– Mast
Dec 19, 2017 at 18:25

How can I make the function look better?

One alternative approach to the switch statement inside get_sort_by_key() is to define a lookup-table using an array:

define('KEY_MAPPING',array('lng','topic','page','sort','search'));


(or it could be a constant defined on a class if such a relevant class exists).

Then the code block in the foreach can be simplified using array_search() to see if a corresponding index is returned. If not (i.e. it returned false) then use 5 as the fallback value.

foreach ($array as$key => $value) {$key = strtolower(trim($key));$order = array_search($key, KEY_MAPPING); if ($order === false) {
$order = 5; }$new_array[$order][$key] = $value; }  For small lists of parameters like this the time difference won't be much. I found this SO question from 6 years ago (and the results may have changed since Ariel's answer as PHP internals have changed but likely not by much). I tried to find some online posts comparing switch statements with array lookups. The first couple results I see in Google are 6-9 years old: The general consensus is that the array lookup is faster. And typically it can require fewer lines of code. There is a quote somebody said (I can't remember who, so if you know who to give credit please let me know): "The easiest line to debug is the line you didn't write". 1. The default behavior of array_filter() is greedy about destroying falsey values. $new_query = array_filter($new_query, function($element) { return !empty($element);});  is identical in functionality to: $new_query = array_filter($new_query);  2. I recommend consistently using curly braces on all constructs and logical tabbing to make your code more readable. 3. When a scalar or array type variable is sure to exist and you want to check if it is empty/non-empty or falsey/truthy, then don't use empty(). Just use if ($variable) { to check. (e.g. $new_query, $arr_query, and $script) 4. For get_sort_by_key(), a key-based lookup will always outperform a value-based lookup (in_array() or array_search()). Because php arrays are hash maps, key searches (array_key_exists() or isset()) are the way to go. Here is a basic demonstration of how easy and clean it is to execute a custom key sort: (Demo) $lookup = [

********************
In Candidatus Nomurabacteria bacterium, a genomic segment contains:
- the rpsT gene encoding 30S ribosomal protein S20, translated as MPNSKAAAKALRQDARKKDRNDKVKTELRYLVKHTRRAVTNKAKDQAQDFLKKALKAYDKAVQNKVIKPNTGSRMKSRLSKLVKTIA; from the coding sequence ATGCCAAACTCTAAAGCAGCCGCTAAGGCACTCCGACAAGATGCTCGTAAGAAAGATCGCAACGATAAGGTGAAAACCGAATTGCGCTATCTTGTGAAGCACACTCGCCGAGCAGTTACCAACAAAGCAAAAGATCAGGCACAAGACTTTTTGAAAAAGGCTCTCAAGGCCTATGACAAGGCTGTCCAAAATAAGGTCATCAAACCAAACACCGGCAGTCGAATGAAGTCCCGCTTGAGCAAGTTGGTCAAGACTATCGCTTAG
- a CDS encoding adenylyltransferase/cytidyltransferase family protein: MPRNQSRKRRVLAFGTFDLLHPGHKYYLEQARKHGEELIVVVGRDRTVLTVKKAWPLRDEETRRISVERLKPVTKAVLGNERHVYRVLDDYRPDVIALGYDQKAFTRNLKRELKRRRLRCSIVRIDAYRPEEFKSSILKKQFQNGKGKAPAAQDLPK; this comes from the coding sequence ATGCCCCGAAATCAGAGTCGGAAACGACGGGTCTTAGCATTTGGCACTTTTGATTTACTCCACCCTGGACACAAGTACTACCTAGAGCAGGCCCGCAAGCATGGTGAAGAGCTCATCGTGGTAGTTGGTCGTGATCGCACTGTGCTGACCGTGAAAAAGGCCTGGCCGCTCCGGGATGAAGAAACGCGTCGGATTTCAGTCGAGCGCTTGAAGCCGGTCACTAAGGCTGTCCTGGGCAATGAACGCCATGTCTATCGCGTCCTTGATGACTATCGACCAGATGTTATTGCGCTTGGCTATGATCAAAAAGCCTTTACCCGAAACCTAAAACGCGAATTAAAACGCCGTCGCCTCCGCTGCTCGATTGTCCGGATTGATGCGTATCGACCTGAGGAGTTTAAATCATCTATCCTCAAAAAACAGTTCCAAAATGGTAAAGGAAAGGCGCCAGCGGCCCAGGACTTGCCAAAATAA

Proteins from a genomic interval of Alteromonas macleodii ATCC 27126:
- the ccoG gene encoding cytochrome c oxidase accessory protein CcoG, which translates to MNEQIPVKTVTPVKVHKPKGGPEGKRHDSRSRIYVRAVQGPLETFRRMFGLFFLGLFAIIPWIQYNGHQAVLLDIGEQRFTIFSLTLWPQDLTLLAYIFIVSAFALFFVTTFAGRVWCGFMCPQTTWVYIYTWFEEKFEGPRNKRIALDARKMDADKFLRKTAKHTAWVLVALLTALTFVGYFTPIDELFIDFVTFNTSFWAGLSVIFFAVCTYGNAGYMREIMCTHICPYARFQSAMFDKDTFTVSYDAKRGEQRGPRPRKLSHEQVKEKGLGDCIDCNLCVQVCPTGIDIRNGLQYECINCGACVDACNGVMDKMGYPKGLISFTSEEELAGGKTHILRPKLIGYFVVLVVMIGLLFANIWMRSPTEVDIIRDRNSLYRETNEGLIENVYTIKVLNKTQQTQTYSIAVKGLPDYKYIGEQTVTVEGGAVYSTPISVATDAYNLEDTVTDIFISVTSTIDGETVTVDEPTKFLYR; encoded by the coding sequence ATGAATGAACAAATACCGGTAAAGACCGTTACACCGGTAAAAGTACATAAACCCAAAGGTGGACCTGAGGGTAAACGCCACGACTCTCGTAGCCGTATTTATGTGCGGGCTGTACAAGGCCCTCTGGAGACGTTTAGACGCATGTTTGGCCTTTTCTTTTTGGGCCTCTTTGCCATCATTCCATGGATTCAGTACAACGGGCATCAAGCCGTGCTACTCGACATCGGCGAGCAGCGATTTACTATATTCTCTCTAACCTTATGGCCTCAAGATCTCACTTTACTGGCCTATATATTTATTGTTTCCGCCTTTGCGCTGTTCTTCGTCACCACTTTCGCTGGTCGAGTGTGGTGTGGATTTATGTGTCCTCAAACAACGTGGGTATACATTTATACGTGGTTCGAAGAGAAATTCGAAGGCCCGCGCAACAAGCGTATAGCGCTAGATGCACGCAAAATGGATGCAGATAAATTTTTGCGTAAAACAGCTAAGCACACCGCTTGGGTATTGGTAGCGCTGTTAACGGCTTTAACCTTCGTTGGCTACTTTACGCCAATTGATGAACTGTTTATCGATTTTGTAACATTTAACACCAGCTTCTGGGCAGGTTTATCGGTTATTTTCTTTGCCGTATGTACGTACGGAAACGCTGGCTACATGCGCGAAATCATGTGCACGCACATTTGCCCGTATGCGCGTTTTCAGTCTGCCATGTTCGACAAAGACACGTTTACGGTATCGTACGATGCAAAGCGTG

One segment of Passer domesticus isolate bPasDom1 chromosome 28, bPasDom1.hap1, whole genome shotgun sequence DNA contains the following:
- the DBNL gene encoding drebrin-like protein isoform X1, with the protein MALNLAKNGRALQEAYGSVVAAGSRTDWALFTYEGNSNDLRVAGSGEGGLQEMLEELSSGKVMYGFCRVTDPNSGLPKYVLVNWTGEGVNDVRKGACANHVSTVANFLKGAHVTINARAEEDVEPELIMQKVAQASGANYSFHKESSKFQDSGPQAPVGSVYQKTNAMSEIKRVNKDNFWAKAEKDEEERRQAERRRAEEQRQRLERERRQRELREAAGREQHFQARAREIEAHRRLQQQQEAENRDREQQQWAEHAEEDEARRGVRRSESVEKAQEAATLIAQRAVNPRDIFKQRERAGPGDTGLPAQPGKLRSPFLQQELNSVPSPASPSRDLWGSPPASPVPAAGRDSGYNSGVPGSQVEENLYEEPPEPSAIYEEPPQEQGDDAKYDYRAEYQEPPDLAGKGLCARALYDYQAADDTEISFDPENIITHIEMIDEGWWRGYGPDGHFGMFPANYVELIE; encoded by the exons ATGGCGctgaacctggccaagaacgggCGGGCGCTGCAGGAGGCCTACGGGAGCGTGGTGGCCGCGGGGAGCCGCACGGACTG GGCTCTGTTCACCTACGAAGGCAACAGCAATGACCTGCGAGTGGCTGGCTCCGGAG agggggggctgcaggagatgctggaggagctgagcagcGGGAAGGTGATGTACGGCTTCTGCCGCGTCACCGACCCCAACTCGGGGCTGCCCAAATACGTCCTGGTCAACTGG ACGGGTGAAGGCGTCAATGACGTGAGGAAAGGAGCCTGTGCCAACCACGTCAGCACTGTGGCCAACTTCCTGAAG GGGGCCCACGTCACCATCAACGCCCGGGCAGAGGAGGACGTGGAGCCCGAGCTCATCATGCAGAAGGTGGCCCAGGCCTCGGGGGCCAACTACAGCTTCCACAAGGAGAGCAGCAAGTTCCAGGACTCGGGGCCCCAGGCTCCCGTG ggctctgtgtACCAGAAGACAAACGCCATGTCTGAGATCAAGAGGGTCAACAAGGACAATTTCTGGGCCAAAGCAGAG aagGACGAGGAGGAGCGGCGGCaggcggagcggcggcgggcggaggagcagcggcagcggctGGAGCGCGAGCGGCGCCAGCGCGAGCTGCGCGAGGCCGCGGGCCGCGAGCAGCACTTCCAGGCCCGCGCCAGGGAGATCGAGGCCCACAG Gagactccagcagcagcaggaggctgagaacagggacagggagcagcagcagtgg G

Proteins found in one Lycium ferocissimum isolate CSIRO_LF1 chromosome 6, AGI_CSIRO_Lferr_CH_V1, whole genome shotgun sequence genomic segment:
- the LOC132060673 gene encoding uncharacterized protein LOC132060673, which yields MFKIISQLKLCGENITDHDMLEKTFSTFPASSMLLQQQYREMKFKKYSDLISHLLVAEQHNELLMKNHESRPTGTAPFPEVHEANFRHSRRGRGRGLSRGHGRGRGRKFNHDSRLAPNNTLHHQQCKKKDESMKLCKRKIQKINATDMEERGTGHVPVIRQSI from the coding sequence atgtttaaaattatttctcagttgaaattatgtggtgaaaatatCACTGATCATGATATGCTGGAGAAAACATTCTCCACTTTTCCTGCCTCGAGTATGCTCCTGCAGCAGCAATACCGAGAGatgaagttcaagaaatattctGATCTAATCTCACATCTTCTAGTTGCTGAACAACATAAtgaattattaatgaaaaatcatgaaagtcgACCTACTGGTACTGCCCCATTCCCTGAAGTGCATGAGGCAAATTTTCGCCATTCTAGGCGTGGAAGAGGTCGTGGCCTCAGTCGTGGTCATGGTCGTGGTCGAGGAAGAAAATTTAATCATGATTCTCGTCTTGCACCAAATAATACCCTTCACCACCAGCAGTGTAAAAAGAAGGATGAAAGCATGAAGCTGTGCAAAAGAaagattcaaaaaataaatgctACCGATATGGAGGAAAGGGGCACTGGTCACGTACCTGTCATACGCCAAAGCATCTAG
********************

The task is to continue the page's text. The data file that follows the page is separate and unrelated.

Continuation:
'lng' => 5,
'topic' => 4,
'page' => 3,
'sort' => 2,
'search' => 1,
// do not declare a key with a zero value
];

uksort(
$input, function($a, $b) use($lookup) {
return ($lookup[$b] ?? 0) <=> ($lookup[$a] ?? 0);
}
);


The above snippet uses descending values for your known keys. The zero value is deliberately excluded from the lookup because when the sorting algorithm finds a key which is not represented in the lookup, it is assigned a sorting value of 0 (it goes to the back of the array). The spaceship operator is a super-versatile tool. If you wanted to sort by your custom order THEN sort alphabetically in an ascending direction, you can simply declare two balanced arrays like this:

return [$lookup[$b] ?? 0, $a] <=> [$lookup[$a] ?? 0,$b];


As for the maintainability of your code, whenever you want to adjust the priority of specific keys for custom sorting, you only need to touch your lookup array (not the uksort() block). This makes readability and maintenance a breeze.